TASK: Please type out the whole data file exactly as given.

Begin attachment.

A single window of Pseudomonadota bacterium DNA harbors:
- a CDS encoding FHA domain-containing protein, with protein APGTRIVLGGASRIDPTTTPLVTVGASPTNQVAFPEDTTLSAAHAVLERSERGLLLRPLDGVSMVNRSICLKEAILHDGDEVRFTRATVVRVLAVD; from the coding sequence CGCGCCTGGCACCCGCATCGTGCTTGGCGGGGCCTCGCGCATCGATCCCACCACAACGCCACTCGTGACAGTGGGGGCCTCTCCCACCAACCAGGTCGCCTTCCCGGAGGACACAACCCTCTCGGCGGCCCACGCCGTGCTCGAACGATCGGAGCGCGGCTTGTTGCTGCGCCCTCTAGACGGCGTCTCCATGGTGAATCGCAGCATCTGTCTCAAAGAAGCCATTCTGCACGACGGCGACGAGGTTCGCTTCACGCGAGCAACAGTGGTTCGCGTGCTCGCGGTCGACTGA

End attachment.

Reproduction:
A single window of Pseudomonadota bacterium DNA harbors:
- a CDS encoding FHA domain-containing protein, with protein APGTRIVLGGASRIDPTTTPLVTVGASPTNQVAFPEDTTLSAAHAVLERSERGLLLRPLDGVSMVNRSICLKEAILHDGDEVRFTRATVVRVLAVD; from the coding sequence CGCGCCTGGCACCCGCATCGTGCTTGGCGGGGCCTCGCGCATCGATCCCACCACAACGCCACTCGTGACAGTGGGGGCCTCTCCCACCAACCAGGTCGCCTTCCCGGAGGACACAACCCTCTCGGCGGCCCACGCCGTGCTCGAACGATCGGAGCGCGGCTTGTTGCTGCGCCCTCTAGACGGCGTCTCCATGGTGAATCGCAGCATCTGTCTCAAAGAAGCCATTCTGCACGACGGCGACGAGGTTCGCTTCACGCGAGCAACAGTGGTTCGCGTGCTCGCGGTCGACTGA